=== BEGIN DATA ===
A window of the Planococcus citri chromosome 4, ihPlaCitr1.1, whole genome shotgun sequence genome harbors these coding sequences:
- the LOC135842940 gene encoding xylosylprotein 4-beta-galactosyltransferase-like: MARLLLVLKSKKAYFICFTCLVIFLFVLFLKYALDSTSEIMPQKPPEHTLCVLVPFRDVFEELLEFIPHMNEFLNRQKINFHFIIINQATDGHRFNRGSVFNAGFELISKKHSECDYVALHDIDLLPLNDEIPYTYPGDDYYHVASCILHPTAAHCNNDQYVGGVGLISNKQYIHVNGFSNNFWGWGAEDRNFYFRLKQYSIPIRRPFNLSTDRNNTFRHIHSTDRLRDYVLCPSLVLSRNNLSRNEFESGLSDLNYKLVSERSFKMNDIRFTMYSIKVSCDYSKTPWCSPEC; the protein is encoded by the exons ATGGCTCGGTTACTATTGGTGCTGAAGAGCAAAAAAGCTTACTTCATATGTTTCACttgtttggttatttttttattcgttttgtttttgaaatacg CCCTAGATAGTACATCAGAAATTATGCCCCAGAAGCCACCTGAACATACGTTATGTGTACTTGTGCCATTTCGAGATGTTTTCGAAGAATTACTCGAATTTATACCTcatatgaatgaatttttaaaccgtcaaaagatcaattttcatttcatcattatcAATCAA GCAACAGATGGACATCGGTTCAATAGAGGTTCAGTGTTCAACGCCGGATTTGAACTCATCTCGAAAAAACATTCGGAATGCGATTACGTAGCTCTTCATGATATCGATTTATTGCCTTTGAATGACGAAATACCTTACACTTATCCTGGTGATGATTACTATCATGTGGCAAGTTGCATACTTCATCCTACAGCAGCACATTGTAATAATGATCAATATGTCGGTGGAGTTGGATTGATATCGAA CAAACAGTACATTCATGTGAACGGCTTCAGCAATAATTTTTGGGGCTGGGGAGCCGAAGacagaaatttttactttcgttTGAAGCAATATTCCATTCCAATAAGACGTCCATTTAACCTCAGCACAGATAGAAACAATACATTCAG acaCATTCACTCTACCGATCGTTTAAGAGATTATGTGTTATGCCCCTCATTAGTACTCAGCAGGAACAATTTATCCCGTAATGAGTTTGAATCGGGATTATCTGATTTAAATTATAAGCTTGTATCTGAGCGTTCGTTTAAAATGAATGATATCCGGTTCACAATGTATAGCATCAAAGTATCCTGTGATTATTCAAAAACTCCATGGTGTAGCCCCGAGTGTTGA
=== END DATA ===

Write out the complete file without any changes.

A window of the Planococcus citri chromosome 4, ihPlaCitr1.1, whole genome shotgun sequence genome harbors these coding sequences:
- the LOC135842940 gene encoding xylosylprotein 4-beta-galactosyltransferase-like: MARLLLVLKSKKAYFICFTCLVIFLFVLFLKYALDSTSEIMPQKPPEHTLCVLVPFRDVFEELLEFIPHMNEFLNRQKINFHFIIINQATDGHRFNRGSVFNAGFELISKKHSECDYVALHDIDLLPLNDEIPYTYPGDDYYHVASCILHPTAAHCNNDQYVGGVGLISNKQYIHVNGFSNNFWGWGAEDRNFYFRLKQYSIPIRRPFNLSTDRNNTFRHIHSTDRLRDYVLCPSLVLSRNNLSRNEFESGLSDLNYKLVSERSFKMNDIRFTMYSIKVSCDYSKTPWCSPEC; the protein is encoded by the exons ATGGCTCGGTTACTATTGGTGCTGAAGAGCAAAAAAGCTTACTTCATATGTTTCACttgtttggttatttttttattcgttttgtttttgaaatacg CCCTAGATAGTACATCAGAAATTATGCCCCAGAAGCCACCTGAACATACGTTATGTGTACTTGTGCCATTTCGAGATGTTTTCGAAGAATTACTCGAATTTATACCTcatatgaatgaatttttaaaccgtcaaaagatcaattttcatttcatcattatcAATCAA GCAACAGATGGACATCGGTTCAATAGAGGTTCAGTGTTCAACGCCGGATTTGAACTCATCTCGAAAAAACATTCGGAATGCGATTACGTAGCTCTTCATGATATCGATTTATTGCCTTTGAATGACGAAATACCTTACACTTATCCTGGTGATGATTACTATCATGTGGCAAGTTGCATACTTCATCCTACAGCAGCACATTGTAATAATGATCAATATGTCGGTGGAGTTGGATTGATATCGAA CAAACAGTACATTCATGTGAACGGCTTCAGCAATAATTTTTGGGGCTGGGGAGCCGAAGacagaaatttttactttcgttTGAAGCAATATTCCATTCCAATAAGACGTCCATTTAACCTCAGCACAGATAGAAACAATACATTCAG acaCATTCACTCTACCGATCGTTTAAGAGATTATGTGTTATGCCCCTCATTAGTACTCAGCAGGAACAATTTATCCCGTAATGAGTTTGAATCGGGATTATCTGATTTAAATTATAAGCTTGTATCTGAGCGTTCGTTTAAAATGAATGATATCCGGTTCACAATGTATAGCATCAAAGTATCCTGTGATTATTCAAAAACTCCATGGTGTAGCCCCGAGTGTTGA